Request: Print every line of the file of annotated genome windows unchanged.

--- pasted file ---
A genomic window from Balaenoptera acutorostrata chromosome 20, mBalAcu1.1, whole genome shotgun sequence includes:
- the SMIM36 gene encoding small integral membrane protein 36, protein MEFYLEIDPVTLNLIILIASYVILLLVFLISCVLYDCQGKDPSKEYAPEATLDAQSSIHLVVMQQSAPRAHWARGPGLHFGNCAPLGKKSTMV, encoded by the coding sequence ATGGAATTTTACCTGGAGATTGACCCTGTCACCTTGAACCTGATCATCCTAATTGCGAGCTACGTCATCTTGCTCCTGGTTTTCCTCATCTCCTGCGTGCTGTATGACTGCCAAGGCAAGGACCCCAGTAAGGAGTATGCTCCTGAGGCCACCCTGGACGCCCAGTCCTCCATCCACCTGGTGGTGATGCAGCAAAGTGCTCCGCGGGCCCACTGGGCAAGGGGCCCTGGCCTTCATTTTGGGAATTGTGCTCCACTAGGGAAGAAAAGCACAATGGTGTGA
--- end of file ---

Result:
A genomic window from Balaenoptera acutorostrata chromosome 20, mBalAcu1.1, whole genome shotgun sequence includes:
- the SMIM36 gene encoding small integral membrane protein 36, protein MEFYLEIDPVTLNLIILIASYVILLLVFLISCVLYDCQGKDPSKEYAPEATLDAQSSIHLVVMQQSAPRAHWARGPGLHFGNCAPLGKKSTMV, encoded by the coding sequence ATGGAATTTTACCTGGAGATTGACCCTGTCACCTTGAACCTGATCATCCTAATTGCGAGCTACGTCATCTTGCTCCTGGTTTTCCTCATCTCCTGCGTGCTGTATGACTGCCAAGGCAAGGACCCCAGTAAGGAGTATGCTCCTGAGGCCACCCTGGACGCCCAGTCCTCCATCCACCTGGTGGTGATGCAGCAAAGTGCTCCGCGGGCCCACTGGGCAAGGGGCCCTGGCCTTCATTTTGGGAATTGTGCTCCACTAGGGAAGAAAAGCACAATGGTGTGA